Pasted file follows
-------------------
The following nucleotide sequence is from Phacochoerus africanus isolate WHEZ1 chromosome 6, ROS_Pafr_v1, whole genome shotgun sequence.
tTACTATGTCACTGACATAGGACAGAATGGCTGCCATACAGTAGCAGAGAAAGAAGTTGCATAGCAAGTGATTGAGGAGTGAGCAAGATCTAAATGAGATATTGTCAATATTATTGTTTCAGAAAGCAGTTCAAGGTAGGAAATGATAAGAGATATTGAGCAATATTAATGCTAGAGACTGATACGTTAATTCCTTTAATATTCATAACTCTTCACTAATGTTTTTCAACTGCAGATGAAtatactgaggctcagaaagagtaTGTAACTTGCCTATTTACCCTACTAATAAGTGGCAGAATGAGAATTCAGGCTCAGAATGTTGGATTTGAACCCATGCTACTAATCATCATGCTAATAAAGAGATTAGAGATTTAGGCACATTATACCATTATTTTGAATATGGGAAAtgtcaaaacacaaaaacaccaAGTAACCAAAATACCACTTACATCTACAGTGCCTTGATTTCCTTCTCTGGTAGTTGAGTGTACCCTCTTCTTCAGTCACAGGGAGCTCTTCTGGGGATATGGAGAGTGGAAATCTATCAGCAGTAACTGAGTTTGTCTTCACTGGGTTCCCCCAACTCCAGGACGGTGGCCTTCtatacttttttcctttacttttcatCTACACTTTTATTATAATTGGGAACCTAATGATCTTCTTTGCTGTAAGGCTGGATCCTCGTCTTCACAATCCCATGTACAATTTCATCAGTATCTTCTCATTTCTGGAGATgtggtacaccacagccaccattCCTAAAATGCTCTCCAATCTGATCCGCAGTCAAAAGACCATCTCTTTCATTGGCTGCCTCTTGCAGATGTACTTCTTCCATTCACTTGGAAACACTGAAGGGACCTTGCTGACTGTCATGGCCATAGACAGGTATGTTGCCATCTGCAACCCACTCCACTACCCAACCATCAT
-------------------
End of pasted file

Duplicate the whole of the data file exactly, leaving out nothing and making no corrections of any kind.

The following nucleotide sequence is from Phacochoerus africanus isolate WHEZ1 chromosome 6, ROS_Pafr_v1, whole genome shotgun sequence.
tTACTATGTCACTGACATAGGACAGAATGGCTGCCATACAGTAGCAGAGAAAGAAGTTGCATAGCAAGTGATTGAGGAGTGAGCAAGATCTAAATGAGATATTGTCAATATTATTGTTTCAGAAAGCAGTTCAAGGTAGGAAATGATAAGAGATATTGAGCAATATTAATGCTAGAGACTGATACGTTAATTCCTTTAATATTCATAACTCTTCACTAATGTTTTTCAACTGCAGATGAAtatactgaggctcagaaagagtaTGTAACTTGCCTATTTACCCTACTAATAAGTGGCAGAATGAGAATTCAGGCTCAGAATGTTGGATTTGAACCCATGCTACTAATCATCATGCTAATAAAGAGATTAGAGATTTAGGCACATTATACCATTATTTTGAATATGGGAAAtgtcaaaacacaaaaacaccaAGTAACCAAAATACCACTTACATCTACAGTGCCTTGATTTCCTTCTCTGGTAGTTGAGTGTACCCTCTTCTTCAGTCACAGGGAGCTCTTCTGGGGATATGGAGAGTGGAAATCTATCAGCAGTAACTGAGTTTGTCTTCACTGGGTTCCCCCAACTCCAGGACGGTGGCCTTCtatacttttttcctttacttttcatCTACACTTTTATTATAATTGGGAACCTAATGATCTTCTTTGCTGTAAGGCTGGATCCTCGTCTTCACAATCCCATGTACAATTTCATCAGTATCTTCTCATTTCTGGAGATgtggtacaccacagccaccattCCTAAAATGCTCTCCAATCTGATCCGCAGTCAAAAGACCATCTCTTTCATTGGCTGCCTCTTGCAGATGTACTTCTTCCATTCACTTGGAAACACTGAAGGGACCTTGCTGACTGTCATGGCCATAGACAGGTATGTTGCCATCTGCAACCCACTCCACTACCCAACCATCAT